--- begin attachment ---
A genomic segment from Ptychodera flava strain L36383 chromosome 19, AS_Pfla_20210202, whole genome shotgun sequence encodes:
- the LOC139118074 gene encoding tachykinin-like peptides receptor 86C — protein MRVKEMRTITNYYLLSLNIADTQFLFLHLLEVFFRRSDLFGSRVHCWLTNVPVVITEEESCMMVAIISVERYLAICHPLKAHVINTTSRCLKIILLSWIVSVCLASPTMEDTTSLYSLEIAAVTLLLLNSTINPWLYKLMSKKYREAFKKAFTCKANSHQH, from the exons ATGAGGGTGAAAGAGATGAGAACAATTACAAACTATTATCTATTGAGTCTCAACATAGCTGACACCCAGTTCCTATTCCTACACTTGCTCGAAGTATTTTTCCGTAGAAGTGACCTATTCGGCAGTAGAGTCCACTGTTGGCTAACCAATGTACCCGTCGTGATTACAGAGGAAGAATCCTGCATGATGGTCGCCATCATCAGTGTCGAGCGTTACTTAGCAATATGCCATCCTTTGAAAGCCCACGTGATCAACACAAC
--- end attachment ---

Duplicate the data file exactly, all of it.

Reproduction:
A genomic segment from Ptychodera flava strain L36383 chromosome 19, AS_Pfla_20210202, whole genome shotgun sequence encodes:
- the LOC139118074 gene encoding tachykinin-like peptides receptor 86C — protein MRVKEMRTITNYYLLSLNIADTQFLFLHLLEVFFRRSDLFGSRVHCWLTNVPVVITEEESCMMVAIISVERYLAICHPLKAHVINTTSRCLKIILLSWIVSVCLASPTMEDTTSLYSLEIAAVTLLLLNSTINPWLYKLMSKKYREAFKKAFTCKANSHQH, from the exons ATGAGGGTGAAAGAGATGAGAACAATTACAAACTATTATCTATTGAGTCTCAACATAGCTGACACCCAGTTCCTATTCCTACACTTGCTCGAAGTATTTTTCCGTAGAAGTGACCTATTCGGCAGTAGAGTCCACTGTTGGCTAACCAATGTACCCGTCGTGATTACAGAGGAAGAATCCTGCATGATGGTCGCCATCATCAGTGTCGAGCGTTACTTAGCAATATGCCATCCTTTGAAAGCCCACGTGATCAACACAAC